|Location:||Beneath the Kingsford Country Park, north of Kidderminster, Worcestershire|
Only during the frequent events.
Depends on the event.
Paul Stokes ():
ISBN 0 904015 76 9
|Address:||Drakelow Tunnels, E-mail:|
|As far as we know this information was accurate when it was published (see years in brackets), but may have changed since then.
Please check rates and details directly with the companies in question if you need more recent info.
|1941||begin of construction.|
|MAY-1943||achieved full production.|
|1945||shut down with the end of the war.|
|1955||used as a transit store for redundant plant.|
|1958||used as a secret bunker for the Regional Seat of Government.|
|1980s||refurbished as Regional Government Headquarters.|
|1993||sold off after the end of the Cold War.|
Drakelow is a maze of tunnels, constructed during World War II as an underground factory. The sandstone hills near Kidderminster offered ideal prerequisites for the construction of vast tunnels, as the rock is very stable and soft enough to make the digging easier. The result was a system of tunnels, some 15 or 20 parallel tunnels running almost north to south which are connected by half a dozen tunnels crossing them rectangular. The four main tunnels in the center were used for transportation. The side tunnels were used as workshops.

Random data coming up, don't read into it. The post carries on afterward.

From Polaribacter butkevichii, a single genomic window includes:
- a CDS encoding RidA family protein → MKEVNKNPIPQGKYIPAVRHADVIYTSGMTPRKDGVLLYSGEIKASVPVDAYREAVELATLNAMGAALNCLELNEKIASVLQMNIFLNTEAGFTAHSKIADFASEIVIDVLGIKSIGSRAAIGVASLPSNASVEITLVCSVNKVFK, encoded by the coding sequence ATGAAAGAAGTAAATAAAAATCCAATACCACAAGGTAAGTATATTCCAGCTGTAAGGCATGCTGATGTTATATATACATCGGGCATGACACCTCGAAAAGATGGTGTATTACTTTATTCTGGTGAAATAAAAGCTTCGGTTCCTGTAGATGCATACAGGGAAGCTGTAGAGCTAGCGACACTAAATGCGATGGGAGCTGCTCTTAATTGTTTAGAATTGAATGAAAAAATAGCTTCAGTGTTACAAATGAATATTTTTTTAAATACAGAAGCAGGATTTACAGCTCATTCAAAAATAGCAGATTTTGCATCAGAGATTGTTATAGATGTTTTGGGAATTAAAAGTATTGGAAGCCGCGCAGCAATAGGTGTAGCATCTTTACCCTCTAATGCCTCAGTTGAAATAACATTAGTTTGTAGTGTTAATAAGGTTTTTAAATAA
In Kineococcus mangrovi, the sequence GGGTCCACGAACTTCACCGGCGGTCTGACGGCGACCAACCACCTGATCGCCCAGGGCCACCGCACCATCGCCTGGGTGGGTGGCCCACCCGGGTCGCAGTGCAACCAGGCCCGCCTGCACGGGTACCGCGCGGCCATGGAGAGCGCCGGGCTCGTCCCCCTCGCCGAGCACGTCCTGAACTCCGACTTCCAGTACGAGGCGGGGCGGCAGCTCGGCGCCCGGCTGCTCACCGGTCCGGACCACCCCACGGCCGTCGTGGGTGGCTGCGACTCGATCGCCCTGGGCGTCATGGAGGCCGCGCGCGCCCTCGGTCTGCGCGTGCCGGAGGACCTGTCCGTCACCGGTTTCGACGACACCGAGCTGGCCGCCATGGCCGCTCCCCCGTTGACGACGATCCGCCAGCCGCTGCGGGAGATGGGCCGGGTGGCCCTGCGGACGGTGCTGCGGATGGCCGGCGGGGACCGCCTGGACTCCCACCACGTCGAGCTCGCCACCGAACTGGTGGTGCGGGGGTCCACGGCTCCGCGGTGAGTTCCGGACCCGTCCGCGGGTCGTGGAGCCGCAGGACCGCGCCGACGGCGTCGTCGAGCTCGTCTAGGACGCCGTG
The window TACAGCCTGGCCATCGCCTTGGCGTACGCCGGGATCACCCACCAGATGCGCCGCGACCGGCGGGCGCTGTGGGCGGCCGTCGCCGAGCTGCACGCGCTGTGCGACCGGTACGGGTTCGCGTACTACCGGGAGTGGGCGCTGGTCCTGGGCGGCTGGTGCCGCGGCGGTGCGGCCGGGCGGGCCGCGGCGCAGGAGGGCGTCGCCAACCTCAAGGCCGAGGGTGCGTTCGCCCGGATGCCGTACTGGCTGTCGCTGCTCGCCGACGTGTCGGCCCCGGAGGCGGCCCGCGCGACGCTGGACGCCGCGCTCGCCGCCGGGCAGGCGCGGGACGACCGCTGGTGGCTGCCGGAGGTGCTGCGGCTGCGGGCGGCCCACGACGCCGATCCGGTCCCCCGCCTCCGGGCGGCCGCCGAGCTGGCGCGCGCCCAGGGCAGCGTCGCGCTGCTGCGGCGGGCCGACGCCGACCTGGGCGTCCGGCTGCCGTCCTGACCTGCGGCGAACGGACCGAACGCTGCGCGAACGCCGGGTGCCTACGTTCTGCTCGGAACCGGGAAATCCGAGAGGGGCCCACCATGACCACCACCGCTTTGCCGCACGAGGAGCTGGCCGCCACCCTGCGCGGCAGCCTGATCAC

When the factory was started, the cost were estimate a quarter million Pound, and it should take a year to complete. But the need was urgent and the was little time for planning, as a result the final cost were more than a million Pound and it took more than a year. But finally the underground factory started to produce in 1943. The factory was operated by Rover, who produced engines for the Bristol aircraft Company. With the end of the War it became obsolete and was abandoned. It was then used as a storehouse for some time.
During the Cold War the system was reactivated. The tunnels were renovated in 1958 and infrastructure installen. In the early 1960s it became the emergency bunker of the Regional Seat of Government for Defence region 9 (RSG9). The bunker was suitable to accomodate 350 people. During the 1960s and 1970s the bunker war renovated and refurbished several times.
In the eraly 1980s it became the bunker of the Regional Government Headquarters (RGHQ92), a renovation by the Home Office which cost two million Pounds. Among the installed infrastructure was a complete TV studio of the BBC, which would be able to send important informations to the public, even if the regular infrastructure was destroyed.